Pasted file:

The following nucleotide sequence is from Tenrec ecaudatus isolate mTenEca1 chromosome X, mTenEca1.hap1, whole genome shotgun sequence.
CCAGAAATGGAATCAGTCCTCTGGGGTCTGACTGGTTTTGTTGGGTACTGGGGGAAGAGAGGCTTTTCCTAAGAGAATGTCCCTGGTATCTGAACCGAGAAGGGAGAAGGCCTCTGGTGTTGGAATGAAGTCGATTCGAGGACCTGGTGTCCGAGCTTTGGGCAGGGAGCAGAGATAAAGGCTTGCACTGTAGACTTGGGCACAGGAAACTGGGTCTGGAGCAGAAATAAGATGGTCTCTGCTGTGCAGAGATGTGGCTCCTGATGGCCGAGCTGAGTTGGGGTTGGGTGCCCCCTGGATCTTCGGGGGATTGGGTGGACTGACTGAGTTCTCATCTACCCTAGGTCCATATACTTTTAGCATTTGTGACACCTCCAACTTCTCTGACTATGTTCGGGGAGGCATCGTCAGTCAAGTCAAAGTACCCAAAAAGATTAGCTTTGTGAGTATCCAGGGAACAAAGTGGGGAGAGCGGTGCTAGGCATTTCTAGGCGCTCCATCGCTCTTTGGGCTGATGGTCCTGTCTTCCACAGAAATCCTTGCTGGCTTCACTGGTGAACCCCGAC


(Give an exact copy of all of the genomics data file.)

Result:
The following nucleotide sequence is from Tenrec ecaudatus isolate mTenEca1 chromosome X, mTenEca1.hap1, whole genome shotgun sequence.
CCAGAAATGGAATCAGTCCTCTGGGGTCTGACTGGTTTTGTTGGGTACTGGGGGAAGAGAGGCTTTTCCTAAGAGAATGTCCCTGGTATCTGAACCGAGAAGGGAGAAGGCCTCTGGTGTTGGAATGAAGTCGATTCGAGGACCTGGTGTCCGAGCTTTGGGCAGGGAGCAGAGATAAAGGCTTGCACTGTAGACTTGGGCACAGGAAACTGGGTCTGGAGCAGAAATAAGATGGTCTCTGCTGTGCAGAGATGTGGCTCCTGATGGCCGAGCTGAGTTGGGGTTGGGTGCCCCCTGGATCTTCGGGGGATTGGGTGGACTGACTGAGTTCTCATCTACCCTAGGTCCATATACTTTTAGCATTTGTGACACCTCCAACTTCTCTGACTATGTTCGGGGAGGCATCGTCAGTCAAGTCAAAGTACCCAAAAAGATTAGCTTTGTGAGTATCCAGGGAACAAAGTGGGGAGAGCGGTGCTAGGCATTTCTAGGCGCTCCATCGCTCTTTGGGCTGATGGTCCTGTCTTCCACAGAAATCCTTGCTGGCTTCACTGGTGAACCCCGAC